Travel| Whale Watching at Newport Beach – California

There’s something about dolphins and whales which fascinates us as humans. We are obsessed with them – whether we are staring at them, trapped inside a tiny tank, desperate to get as close to them as possible, or whether we’re out in the middle of the ocean, we find ourselves mystified by their size, their intelligence and their emotions. I’m definitely one of those people, my bedroom spent a good ten years of my childhood completely covered in dolphins, whales and sharks. I was infatuated by them. If I could have been Jesse in Free Willy I would have. So during my most recent trip to California, the Pacific Ocean called to me, and I ventured on board a boat from Newport Harbour, and chugged out into the deep blue sea.

Newport Harbour has a few options for Whale Watching, and different times of year mean different animals are on view. Grey Whales venture along the Californian ghost throughout the wintertime, headed for Mexico where they’ll breed and then return up the coastline with their young in the later spring. This is a great chance to see a whale calf in the wild, and often the parents are moving a little slower on the return journey! During the summer months and early autumn, the mind-blowing Blue Whale migrates past the West Coast. I’ve yet to witness a Blue Whale, and it’s absolutely top of my list. I’m told that Minke Whales and Finback Whales are also spotted off the coast of California, and Humpbacks can be seen as well. Plus, pretty much all year round there’s a decent chance of seeing a pod of common or bottlenose dolphin. As with any wild animal encounter, there is never a guarantee that you’lll see anything but the Pacific Ocean is so vast and impressive that even without the puff of water coming from a whale’s blowhole on the horizon, you’ll still have a wonderful trip on the water.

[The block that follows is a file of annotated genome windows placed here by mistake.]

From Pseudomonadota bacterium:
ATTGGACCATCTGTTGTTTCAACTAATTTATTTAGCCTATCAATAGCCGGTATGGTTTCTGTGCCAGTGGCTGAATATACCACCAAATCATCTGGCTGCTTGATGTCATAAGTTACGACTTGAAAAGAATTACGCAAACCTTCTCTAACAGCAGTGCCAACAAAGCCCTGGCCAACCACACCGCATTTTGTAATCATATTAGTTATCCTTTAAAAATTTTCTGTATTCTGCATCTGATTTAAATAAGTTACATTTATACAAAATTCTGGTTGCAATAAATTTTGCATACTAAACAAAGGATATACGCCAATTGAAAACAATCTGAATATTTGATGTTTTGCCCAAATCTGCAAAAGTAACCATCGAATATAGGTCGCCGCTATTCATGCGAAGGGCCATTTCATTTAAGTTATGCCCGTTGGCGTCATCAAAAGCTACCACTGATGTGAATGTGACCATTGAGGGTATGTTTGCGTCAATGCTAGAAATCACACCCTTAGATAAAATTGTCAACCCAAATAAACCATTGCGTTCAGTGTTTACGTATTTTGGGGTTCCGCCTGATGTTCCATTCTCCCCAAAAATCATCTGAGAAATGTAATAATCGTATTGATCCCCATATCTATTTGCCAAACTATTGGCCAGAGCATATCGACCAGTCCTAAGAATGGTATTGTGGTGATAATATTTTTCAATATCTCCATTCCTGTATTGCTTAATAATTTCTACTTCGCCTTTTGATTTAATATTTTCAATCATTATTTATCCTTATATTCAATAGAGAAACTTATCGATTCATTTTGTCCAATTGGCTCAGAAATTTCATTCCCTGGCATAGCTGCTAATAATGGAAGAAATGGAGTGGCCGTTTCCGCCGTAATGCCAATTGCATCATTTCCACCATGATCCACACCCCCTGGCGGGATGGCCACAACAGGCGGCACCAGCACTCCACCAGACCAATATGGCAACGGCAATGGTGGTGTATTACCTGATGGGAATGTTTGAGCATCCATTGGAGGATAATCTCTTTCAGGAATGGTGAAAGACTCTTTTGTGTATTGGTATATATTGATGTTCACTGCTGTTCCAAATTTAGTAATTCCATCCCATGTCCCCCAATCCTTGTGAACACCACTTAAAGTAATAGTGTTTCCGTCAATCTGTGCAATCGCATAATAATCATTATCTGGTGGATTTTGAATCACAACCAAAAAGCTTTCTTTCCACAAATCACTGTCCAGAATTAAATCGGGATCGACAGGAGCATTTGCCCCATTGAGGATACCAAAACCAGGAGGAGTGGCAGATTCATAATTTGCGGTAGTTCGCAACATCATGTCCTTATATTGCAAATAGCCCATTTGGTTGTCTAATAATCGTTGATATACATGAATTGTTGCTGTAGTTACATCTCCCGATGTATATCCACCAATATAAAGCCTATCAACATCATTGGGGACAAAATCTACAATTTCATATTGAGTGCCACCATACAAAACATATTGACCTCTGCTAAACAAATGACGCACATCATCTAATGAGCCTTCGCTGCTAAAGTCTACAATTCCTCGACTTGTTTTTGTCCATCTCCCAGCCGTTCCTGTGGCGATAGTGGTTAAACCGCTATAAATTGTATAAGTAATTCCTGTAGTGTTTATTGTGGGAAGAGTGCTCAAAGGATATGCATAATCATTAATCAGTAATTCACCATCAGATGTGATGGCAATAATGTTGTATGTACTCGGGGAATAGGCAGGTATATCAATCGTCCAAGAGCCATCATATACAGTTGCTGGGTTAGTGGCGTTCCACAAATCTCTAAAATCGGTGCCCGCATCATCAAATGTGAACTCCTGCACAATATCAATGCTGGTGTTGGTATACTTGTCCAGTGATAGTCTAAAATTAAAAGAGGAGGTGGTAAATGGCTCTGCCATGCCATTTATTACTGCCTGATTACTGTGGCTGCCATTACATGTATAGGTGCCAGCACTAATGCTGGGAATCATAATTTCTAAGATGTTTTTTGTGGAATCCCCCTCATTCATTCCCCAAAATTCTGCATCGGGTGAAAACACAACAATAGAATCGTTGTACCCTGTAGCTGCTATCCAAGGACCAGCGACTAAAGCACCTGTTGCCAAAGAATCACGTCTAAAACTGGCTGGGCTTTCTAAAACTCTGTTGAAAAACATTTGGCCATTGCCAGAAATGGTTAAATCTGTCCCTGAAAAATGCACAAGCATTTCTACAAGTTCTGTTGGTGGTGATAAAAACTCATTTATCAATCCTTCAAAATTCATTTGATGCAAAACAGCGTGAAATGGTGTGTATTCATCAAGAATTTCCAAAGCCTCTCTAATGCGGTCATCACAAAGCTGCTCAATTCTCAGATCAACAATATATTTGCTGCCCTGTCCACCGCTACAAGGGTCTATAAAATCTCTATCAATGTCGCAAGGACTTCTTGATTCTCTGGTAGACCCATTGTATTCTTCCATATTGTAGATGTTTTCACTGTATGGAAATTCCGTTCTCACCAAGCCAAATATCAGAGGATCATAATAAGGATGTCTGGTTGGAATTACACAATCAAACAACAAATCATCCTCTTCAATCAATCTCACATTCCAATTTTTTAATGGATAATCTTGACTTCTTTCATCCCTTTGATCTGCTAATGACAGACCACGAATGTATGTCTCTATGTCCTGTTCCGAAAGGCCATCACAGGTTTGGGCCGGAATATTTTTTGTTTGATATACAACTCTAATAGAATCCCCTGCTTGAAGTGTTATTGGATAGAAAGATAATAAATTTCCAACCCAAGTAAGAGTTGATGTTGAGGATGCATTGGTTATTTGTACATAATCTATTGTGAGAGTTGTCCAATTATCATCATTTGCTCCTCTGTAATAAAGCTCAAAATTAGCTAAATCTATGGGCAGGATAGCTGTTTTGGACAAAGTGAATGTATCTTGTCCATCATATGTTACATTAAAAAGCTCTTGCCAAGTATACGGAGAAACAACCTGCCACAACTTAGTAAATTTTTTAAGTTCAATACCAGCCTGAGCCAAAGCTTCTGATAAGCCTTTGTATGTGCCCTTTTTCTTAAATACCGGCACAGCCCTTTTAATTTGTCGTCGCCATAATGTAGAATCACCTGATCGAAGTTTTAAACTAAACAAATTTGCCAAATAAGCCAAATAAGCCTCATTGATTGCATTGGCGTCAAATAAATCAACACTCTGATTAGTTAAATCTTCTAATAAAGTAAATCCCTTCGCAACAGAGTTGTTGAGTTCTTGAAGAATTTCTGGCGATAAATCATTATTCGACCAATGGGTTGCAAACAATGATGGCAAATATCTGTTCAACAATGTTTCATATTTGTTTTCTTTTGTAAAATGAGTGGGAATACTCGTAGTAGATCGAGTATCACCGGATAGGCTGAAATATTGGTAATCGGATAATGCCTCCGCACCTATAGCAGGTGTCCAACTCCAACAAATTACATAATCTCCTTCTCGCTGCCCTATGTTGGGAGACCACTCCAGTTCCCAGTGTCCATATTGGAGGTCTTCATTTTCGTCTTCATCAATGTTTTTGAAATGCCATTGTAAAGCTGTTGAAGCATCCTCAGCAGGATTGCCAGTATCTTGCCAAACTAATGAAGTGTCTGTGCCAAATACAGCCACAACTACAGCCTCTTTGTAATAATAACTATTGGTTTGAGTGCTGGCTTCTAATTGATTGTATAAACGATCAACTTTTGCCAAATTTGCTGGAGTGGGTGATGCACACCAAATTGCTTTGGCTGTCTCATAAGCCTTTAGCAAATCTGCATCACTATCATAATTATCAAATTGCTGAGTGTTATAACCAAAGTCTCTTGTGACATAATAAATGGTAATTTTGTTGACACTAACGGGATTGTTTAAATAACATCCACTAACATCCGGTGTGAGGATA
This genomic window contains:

Budget conscious as ever, I checked out the local Groupon deals and found that Newport Landing Whale Watching worked out by far the best value at around $13 for a 2-hour trip. I walked down to Balboa Fun Zone and there collected my ticket, picked up a pre-trip coffee and waited to board. They’re pretty strict on you being ready at least 30-minutes prior to your boat leaving, so leave plenty of time. If you’re driving down to Newport there’s a multi-storey parking structure just behind the Fun Zone which is probably your best bet. Other than that, bring a hat, maybe some binoculars, a fully charged camera and some sun cream and you’re good to go!

I was there in early May, just outside of school holidays so the boat wasn’t too busy meaning you could wander around get get good views almost everywhere you went. Even as we slowly made our way through Newport Harbour, out into the ocean, the wildlife began their show, with huge flocks of Californian Brown Pelicans resting on the harbour rocks, and harbour seals flipping and flopping gently in the still water. I took my seat at the back of the boat and enjoyed the breeze and sound of the waves but barely five minutes out into the open ocean we heard the first “Ooooh!” as a pod of common dolphin decided to join us for the side, jumping through the surf of the boat, racing past us. The Newport Landing captain and his team were knowledgeable and respectful of the animals, keeping us moving but also making sure we had plenty of time to enjoy the dolphins and get some snaps!

Their knowledge and respect for the ocean paid off, as around an hour into the trip the boat suddenly slowed and right on cue, the puff of mist from a large, female grey whale who decided to hang out in clear view of the boat. Anyone who knows me, knows I get a little misty eyed when I see a whale up close and it all almost became too overwhelming when her perfect little (I mean, not that little, he’s still a whale) calf suddenly breached in front of us. They were hugging the coastline on their journey north from the warm shores of Mexico. Unsurprisingly another boat turned up to view the whales, they edged closer to the animals, and then a drone took off from the boat, whizzing and whirring over us and the whales which was all in all a less than serene experience to be honest. However, I refused to let any of that get in the way of my love for the ocean and adoration for the whales.

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